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Christmas house fire kills a Quakertown father and two of his young sons

Liam King, 11, woke up his mother and one brother and urged them to get out of the house. He, another brother, Patrick, 8, and their father, Eric, 41, didn't make it out, a family member said.

Eric and Kristin King of Quakertown are seen with sons Liam, Patrick and Brady. Eric, Liam and Patrick all died in a Christmas house fire.
Eric and Kristin King of Quakertown are seen with sons Liam, Patrick and Brady. Eric, Liam and Patrick all died in a Christmas house fire.Read moreFamily photo

A deadly fire tore through the home of a Quakertown family early Christmas morning, killing a father and two of his three young sons.

Eric King, 41, and sons Patrick, 8, and Liam, 11, died in a blaze thought to have been ignited by lights on the family’s Christmas tree. King’s oldest son, Brady, 13, and wife, Kristin, were treated at an area hospital and released.

“From what we were told, Liam had woken up Brady and Kristin and told them to get out of the house,” said Colleen Nimnaugh, King’s sister. “Then, he and Eric and Patrick couldn’t make it out.”

The Quakertown School District posted a statement calling the news “devastating for the District community and the Quakertown area at large. Eric and Kristin are very active in the community, and the kind of people who make this a special place to live and attend school.” The district will establish a hotline for those in need of support.

A GoFundMe established in their names, which had raised more than $300,000 by 9 p.m. on Christmas, described the couple as high school sweethearts, “always smiling and full of positive spirits” — “the happiest people you will have ever met.”

“You just couldn’t help but to love them,” organizer Kristin Randazzo wrote. The family’s two dogs also died in the fire, according to Randazzo’s post.

State and Quakertown police and fire officials did not respond to requests for information Saturday.

“Right now, it’s our understanding that we’re looking at the Christmas tree that may have ignited as a result of Christmas lights on that Christmas tree,” Quakertown Police Chief Scott McElree told CBS3.

Karen Hammerschmidt, who runs an organization called Quakertown Community Outreach, said that she was at the scene overnight and that neighbors in the adjoining house narrowly escaped. “She literally got out with the clothes on her back; her and her son and her dog, it’s a miracle that they made it out. The fire went up in minutes.”

More information was expected to be added to the GoFundMe site over the weekend on where donations of clothing and other essentials could be made.

Eric King worked alongside his father running a construction business, American Craftsmen Inc., and was the consummate youth sports coach and family man.

Nimnaugh, who with Kristin King runs KM Fitness & Nutrition in Perkasie, described her brother, the oldest of four, as protective, generous, and understanding — “the best person in the room.”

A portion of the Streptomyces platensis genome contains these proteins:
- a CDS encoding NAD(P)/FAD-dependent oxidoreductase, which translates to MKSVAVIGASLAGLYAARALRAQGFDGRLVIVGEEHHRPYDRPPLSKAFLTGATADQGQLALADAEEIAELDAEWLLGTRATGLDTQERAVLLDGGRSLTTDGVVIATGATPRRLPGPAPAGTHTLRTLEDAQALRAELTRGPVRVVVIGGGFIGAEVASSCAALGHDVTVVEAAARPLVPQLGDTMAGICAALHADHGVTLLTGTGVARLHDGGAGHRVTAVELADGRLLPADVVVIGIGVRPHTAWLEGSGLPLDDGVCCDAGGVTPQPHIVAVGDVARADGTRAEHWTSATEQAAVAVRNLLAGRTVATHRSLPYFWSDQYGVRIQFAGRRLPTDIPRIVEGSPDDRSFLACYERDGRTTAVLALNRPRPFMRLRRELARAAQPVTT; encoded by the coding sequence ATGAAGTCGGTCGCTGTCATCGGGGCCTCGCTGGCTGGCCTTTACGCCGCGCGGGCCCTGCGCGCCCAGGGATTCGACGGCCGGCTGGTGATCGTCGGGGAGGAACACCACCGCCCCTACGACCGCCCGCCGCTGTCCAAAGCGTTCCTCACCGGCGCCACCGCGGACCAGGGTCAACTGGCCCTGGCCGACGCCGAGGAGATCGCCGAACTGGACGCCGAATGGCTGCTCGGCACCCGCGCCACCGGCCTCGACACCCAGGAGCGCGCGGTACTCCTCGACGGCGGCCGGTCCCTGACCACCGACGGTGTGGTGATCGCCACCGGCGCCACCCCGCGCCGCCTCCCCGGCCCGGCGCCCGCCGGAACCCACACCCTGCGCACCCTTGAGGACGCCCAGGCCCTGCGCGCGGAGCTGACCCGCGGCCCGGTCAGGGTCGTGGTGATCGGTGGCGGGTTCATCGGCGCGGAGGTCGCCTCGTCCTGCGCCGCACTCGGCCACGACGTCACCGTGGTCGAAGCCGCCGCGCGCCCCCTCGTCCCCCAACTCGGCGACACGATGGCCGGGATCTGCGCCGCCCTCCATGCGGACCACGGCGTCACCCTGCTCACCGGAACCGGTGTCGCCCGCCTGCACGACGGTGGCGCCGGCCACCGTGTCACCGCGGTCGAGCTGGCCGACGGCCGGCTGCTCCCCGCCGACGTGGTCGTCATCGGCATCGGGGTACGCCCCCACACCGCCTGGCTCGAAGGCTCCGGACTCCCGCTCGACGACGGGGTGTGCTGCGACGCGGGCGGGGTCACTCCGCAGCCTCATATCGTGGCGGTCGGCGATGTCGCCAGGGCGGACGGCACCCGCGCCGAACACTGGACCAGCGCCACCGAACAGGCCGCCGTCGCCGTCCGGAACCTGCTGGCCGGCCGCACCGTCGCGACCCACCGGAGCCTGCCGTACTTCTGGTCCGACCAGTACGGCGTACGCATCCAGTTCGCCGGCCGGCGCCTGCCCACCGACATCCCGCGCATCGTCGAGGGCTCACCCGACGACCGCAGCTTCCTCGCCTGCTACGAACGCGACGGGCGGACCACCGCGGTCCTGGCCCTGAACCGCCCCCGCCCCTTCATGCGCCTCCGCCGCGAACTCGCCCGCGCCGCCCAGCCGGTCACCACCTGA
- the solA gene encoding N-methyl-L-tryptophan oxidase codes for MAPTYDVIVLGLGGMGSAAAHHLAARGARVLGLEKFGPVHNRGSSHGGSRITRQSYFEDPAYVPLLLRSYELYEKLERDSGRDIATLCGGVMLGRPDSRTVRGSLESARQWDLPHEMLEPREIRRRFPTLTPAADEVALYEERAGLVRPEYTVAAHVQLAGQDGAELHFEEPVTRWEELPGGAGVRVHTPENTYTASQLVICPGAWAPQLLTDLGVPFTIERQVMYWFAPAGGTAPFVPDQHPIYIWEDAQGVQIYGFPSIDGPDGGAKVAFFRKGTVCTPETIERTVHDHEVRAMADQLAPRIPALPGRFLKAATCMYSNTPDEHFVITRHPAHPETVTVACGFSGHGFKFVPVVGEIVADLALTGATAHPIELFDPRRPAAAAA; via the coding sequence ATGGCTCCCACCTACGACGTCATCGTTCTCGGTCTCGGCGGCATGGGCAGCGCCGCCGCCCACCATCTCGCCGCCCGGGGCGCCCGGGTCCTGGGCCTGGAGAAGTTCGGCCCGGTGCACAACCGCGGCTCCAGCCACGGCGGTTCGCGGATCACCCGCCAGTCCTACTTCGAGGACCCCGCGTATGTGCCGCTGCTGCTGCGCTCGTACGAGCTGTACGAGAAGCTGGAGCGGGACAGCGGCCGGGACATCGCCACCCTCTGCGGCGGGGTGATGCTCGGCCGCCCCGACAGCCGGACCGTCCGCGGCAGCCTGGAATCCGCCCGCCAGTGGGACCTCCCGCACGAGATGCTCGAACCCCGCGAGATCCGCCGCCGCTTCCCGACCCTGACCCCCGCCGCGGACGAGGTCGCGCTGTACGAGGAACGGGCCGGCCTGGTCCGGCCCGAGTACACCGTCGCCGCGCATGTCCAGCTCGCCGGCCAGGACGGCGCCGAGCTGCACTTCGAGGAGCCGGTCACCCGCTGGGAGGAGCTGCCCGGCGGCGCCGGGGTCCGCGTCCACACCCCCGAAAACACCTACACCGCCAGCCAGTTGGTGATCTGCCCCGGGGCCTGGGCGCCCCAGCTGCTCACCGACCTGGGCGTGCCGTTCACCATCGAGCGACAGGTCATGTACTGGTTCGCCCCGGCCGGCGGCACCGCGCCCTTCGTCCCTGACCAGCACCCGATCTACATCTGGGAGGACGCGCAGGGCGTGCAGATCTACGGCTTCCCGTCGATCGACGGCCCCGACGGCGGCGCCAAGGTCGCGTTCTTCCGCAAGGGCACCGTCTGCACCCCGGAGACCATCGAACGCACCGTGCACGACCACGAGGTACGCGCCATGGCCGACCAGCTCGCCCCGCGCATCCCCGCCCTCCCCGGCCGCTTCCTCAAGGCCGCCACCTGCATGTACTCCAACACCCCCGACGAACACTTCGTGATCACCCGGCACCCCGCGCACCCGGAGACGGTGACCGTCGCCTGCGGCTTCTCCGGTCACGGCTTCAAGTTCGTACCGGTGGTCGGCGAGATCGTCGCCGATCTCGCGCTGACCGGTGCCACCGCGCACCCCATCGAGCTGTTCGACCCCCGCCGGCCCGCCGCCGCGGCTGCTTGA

King’s other sister, Sarah Thiel, added that he “was probably the best hugger in the whole world. I think anyone who’s ever met him can attest to that. He was just a kind person.”

Of their nephews, Nimnaugh said: “Liam was free-spirited and strong and so, so smart. He could literally take apart anything and put it back together. He made things that didn’t work work. ... Patrick was so sweet. He was a little snuggle bunny. He especially loved his mom, so when he would be with us for even a night he always asked for her. He was the sweetest little boy and always funny.”

All the boys were athletes, and Eric King dedicated many of his nights and weekends to the Quakertown Youth Baseball Association.

“He was very giving of his time. He was a beloved coach, and he had many people who wanted to be on his teams,” Quakertown Youth Baseball president Mike Bianco said. “He had fun with the kids and he always made sure that the kids had fun.”

Matt Schill, who coached with King, said he happily overcommitted himself to make sure his own kids and those in the community had well-maintained fields and a full coaching staff. “We commiserated all the time going back and forth about how we didn’t know how we were going to coach all these teams and do all this stuff while running our businesses. We used to joke we had a weekly conference call to complain about stuff that we’re not going to change.”

Another friend and fellow coach, Mike Harris, said he believes King died as he lived: giving everything to protect his sons.

“He made so many sacrifices for the kids he coached and for his own family,” Harris said. “Knowing him and the kind of guy he was, I know he would have never not tried to save his family. He never would have left that dwelling while that situation was ongoing. I’m sure he would have done anything to get everyone out.”